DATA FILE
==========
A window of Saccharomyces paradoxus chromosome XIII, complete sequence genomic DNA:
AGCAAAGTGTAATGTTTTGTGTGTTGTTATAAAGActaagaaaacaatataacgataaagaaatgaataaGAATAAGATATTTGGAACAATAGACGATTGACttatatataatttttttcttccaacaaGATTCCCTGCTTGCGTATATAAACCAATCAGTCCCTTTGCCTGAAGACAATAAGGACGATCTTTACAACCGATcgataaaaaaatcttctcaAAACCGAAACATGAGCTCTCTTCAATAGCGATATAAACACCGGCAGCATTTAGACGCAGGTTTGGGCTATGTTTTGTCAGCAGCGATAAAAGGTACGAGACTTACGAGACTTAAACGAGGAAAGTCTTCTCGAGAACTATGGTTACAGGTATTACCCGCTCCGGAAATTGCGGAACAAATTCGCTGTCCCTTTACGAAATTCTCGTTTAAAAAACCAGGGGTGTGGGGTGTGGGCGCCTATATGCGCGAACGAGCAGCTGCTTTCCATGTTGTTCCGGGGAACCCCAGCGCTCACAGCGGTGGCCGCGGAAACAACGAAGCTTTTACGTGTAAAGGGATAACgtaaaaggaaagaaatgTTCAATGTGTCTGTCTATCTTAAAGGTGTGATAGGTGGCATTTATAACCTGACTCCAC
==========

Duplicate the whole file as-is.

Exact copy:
A window of Saccharomyces paradoxus chromosome XIII, complete sequence genomic DNA:
AGCAAAGTGTAATGTTTTGTGTGTTGTTATAAAGActaagaaaacaatataacgataaagaaatgaataaGAATAAGATATTTGGAACAATAGACGATTGACttatatataatttttttcttccaacaaGATTCCCTGCTTGCGTATATAAACCAATCAGTCCCTTTGCCTGAAGACAATAAGGACGATCTTTACAACCGATcgataaaaaaatcttctcaAAACCGAAACATGAGCTCTCTTCAATAGCGATATAAACACCGGCAGCATTTAGACGCAGGTTTGGGCTATGTTTTGTCAGCAGCGATAAAAGGTACGAGACTTACGAGACTTAAACGAGGAAAGTCTTCTCGAGAACTATGGTTACAGGTATTACCCGCTCCGGAAATTGCGGAACAAATTCGCTGTCCCTTTACGAAATTCTCGTTTAAAAAACCAGGGGTGTGGGGTGTGGGCGCCTATATGCGCGAACGAGCAGCTGCTTTCCATGTTGTTCCGGGGAACCCCAGCGCTCACAGCGGTGGCCGCGGAAACAACGAAGCTTTTACGTGTAAAGGGATAACgtaaaaggaaagaaatgTTCAATGTGTCTGTCTATCTTAAAGGTGTGATAGGTGGCATTTATAACCTGACTCCAC